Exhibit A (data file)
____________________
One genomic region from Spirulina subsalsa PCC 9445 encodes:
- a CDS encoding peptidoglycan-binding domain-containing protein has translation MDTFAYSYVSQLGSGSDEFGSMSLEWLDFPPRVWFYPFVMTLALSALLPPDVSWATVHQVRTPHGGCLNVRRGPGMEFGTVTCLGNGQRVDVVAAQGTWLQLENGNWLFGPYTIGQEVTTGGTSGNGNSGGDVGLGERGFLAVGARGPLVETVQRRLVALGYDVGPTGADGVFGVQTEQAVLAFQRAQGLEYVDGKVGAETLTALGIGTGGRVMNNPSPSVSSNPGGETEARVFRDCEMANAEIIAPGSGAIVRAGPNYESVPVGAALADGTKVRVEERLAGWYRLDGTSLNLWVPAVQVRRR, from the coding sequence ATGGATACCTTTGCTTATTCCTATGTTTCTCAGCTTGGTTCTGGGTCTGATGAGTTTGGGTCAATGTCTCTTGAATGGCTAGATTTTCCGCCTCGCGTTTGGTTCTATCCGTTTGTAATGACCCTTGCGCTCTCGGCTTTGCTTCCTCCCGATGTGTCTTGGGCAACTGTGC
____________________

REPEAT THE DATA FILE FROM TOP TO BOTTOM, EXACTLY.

One genomic region from Spirulina subsalsa PCC 9445 encodes:
- a CDS encoding peptidoglycan-binding domain-containing protein has translation MDTFAYSYVSQLGSGSDEFGSMSLEWLDFPPRVWFYPFVMTLALSALLPPDVSWATVHQVRTPHGGCLNVRRGPGMEFGTVTCLGNGQRVDVVAAQGTWLQLENGNWLFGPYTIGQEVTTGGTSGNGNSGGDVGLGERGFLAVGARGPLVETVQRRLVALGYDVGPTGADGVFGVQTEQAVLAFQRAQGLEYVDGKVGAETLTALGIGTGGRVMNNPSPSVSSNPGGETEARVFRDCEMANAEIIAPGSGAIVRAGPNYESVPVGAALADGTKVRVEERLAGWYRLDGTSLNLWVPAVQVRRR, from the coding sequence ATGGATACCTTTGCTTATTCCTATGTTTCTCAGCTTGGTTCTGGGTCTGATGAGTTTGGGTCAATGTCTCTTGAATGGCTAGATTTTCCGCCTCGCGTTTGGTTCTATCCGTTTGTAATGACCCTTGCGCTCTCGGCTTTGCTTCCTCCCGATGTGTCTTGGGCAACTGTGC